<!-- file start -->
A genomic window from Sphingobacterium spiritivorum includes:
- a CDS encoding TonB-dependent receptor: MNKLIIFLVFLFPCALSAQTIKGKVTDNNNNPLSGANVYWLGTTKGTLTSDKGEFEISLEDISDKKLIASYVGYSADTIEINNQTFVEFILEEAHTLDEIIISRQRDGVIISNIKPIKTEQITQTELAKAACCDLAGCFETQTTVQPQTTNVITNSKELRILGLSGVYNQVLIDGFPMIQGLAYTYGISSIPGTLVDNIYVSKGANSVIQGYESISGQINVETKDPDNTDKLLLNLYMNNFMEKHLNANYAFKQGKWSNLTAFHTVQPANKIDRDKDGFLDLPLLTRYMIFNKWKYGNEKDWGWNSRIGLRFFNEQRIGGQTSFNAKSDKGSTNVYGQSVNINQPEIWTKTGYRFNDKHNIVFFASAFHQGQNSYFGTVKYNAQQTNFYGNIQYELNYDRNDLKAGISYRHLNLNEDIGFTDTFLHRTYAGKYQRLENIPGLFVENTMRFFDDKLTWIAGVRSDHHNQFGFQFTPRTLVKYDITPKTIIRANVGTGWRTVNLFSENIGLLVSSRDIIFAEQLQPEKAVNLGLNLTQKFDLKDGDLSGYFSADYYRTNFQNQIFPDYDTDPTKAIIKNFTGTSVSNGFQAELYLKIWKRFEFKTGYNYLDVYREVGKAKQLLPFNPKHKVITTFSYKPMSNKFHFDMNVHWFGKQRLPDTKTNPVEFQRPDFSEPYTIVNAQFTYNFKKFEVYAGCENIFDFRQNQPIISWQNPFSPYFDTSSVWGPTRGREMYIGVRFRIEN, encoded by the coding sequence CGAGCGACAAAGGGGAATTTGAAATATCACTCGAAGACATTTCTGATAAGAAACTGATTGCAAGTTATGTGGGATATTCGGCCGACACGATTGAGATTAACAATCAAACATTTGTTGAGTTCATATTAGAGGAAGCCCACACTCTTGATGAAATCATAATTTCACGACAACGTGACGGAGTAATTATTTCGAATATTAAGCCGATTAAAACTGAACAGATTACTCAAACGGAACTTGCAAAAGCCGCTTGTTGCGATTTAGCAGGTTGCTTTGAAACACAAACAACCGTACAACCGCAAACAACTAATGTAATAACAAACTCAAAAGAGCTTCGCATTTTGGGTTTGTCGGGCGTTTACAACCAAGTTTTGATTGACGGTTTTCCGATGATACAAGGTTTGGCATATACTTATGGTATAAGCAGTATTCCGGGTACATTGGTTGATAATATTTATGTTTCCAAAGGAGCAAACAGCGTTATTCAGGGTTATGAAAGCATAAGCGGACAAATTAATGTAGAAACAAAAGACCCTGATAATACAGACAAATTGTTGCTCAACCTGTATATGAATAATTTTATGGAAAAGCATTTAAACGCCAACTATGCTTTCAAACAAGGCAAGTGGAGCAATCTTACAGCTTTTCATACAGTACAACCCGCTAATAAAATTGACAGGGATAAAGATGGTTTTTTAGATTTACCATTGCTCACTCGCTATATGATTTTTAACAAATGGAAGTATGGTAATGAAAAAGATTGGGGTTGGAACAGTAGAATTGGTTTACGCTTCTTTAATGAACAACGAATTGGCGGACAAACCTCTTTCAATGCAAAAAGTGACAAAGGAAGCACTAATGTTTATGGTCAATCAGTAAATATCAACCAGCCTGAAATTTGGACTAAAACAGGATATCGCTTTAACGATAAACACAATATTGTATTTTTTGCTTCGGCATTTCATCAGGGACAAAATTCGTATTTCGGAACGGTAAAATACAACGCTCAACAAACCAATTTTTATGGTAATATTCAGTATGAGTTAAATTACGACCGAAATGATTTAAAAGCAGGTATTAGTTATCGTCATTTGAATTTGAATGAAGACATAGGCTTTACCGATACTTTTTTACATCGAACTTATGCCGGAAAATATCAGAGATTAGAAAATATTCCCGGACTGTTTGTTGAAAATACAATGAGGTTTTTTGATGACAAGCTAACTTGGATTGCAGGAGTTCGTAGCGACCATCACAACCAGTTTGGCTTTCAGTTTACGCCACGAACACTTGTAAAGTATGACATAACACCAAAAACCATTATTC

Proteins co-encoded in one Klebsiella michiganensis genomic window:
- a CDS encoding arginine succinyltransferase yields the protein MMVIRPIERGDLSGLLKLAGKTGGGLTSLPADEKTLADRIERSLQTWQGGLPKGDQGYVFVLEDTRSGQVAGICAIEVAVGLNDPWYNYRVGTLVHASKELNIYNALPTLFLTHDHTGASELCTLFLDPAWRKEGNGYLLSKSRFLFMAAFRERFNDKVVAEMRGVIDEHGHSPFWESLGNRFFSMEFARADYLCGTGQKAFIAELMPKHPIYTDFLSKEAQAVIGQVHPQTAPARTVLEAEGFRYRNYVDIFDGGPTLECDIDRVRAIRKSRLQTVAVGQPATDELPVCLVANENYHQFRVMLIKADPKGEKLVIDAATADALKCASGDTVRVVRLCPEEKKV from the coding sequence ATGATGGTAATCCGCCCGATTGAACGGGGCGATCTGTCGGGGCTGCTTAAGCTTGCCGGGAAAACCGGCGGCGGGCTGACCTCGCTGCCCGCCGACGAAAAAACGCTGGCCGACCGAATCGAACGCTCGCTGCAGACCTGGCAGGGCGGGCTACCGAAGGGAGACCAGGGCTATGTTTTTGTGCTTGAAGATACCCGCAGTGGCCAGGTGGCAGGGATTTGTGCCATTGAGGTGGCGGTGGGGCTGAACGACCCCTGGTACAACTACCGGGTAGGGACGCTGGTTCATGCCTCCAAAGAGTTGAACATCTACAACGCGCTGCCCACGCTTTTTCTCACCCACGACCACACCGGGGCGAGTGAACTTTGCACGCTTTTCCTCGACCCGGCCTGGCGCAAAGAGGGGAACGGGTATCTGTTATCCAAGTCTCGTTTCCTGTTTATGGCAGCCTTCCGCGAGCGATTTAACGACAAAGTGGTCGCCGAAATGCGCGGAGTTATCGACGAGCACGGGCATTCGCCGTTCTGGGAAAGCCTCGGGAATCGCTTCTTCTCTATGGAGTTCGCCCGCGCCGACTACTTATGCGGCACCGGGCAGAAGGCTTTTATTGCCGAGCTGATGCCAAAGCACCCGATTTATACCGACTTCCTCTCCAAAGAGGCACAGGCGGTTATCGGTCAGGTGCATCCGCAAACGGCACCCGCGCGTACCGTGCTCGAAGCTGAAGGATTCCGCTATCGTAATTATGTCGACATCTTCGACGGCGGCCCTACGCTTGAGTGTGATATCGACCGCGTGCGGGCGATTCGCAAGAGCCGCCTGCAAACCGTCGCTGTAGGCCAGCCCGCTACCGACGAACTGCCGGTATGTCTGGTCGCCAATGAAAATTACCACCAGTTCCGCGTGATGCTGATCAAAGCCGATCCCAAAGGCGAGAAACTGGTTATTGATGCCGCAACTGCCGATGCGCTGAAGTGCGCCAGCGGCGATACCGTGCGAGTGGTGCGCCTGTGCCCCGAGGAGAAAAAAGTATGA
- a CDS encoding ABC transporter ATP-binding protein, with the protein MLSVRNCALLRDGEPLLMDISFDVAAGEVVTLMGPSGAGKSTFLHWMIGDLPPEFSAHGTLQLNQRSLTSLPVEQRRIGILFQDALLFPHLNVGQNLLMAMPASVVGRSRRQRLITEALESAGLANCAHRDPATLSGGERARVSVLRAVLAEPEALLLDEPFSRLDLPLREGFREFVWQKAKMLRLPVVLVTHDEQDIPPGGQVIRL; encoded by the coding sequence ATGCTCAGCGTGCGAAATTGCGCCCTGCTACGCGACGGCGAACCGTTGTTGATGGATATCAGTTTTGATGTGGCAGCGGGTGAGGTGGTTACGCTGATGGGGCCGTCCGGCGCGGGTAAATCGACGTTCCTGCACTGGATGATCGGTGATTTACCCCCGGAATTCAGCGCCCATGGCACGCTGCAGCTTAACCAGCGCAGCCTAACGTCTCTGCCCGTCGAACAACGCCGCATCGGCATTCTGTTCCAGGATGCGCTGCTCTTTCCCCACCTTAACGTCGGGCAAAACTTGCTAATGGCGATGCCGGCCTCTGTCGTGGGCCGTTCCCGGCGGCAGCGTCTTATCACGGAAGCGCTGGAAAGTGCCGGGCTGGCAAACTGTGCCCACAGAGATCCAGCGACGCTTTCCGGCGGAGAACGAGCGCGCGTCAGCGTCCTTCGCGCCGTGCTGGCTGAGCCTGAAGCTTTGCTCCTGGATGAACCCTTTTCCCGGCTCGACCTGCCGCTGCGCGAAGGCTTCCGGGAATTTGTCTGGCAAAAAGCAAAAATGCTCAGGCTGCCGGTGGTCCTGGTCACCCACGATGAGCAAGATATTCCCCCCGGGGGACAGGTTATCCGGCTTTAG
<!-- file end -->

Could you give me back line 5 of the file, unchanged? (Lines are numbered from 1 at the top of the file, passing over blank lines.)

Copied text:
- a CDS encoding ABC transporter ATP-binding protein, with the protein MLSVRNCALLRDGEPLLMDISFDVAAGEVVTLMGPSGAGKSTFLHWMIGDLPPEFSAHGTLQLNQRSLTSLPVEQRRIGILFQDALLFPHLNVGQNLLMAMPASVVGRSRRQRLITEALESAGLANCAHRDPATLSGGERARVSVLRAVLAEPEALLLDEPFSRLDLPLREGFREFVWQKAKMLRLPVVLVTHDEQDIPPGGQVIRL; encoded by the coding sequence ATGCTCAGCGTGCGAAATTGCGCCCTGCTACGCGACGGCGAACCGTTGTTGATGGATATCAGTTTTGATGTGGCAGCGGGTGAGGTGGTTACGCTGATGGGGCCGTCCGGCGCGGGTAAATCGACGTTCCTGCACTGGATGATCGGTGATTTACCCCCGGAATTCAGCGCCCATGGCACGCTGCAGCTTAACCAGCGCAGCCTAACGTCTCTGCCCGTCGAACAACGCCGCATCGGCATTCTGTTCCAGGATGCGCTGCTCTTTCCCCACCTTAACGTCGGGCAAAACTTGCTAATGGCGATGCCGGCCTCTGTCGTGGGCCGTTCCCGGCGGCAGCGTCTTATCACGGAAGCGCTGGAAAGTGCCGGGCTGGCAAACTGTGCCCACAGAGATCCAGCGACGCTTTCCGGCGGAGAACGAGCGCGCGTCAGCGTCCTTCGCGCCGTGCTGGCTGAGCCTGAAGCTTTGCTCCTGGATGAACCCTTTTCCCGGCTCGACCTGCCGCTGCGCGAAGGCTTCCGGGAATTTGTCTGGCAAAAAGCAAAAATGCTCAGGCTGCCGGTGGTCCTGGTCACCCACGATGAGCAAGATATTCCCCCCGGGGGACAGGTTATCCGGCTTTAG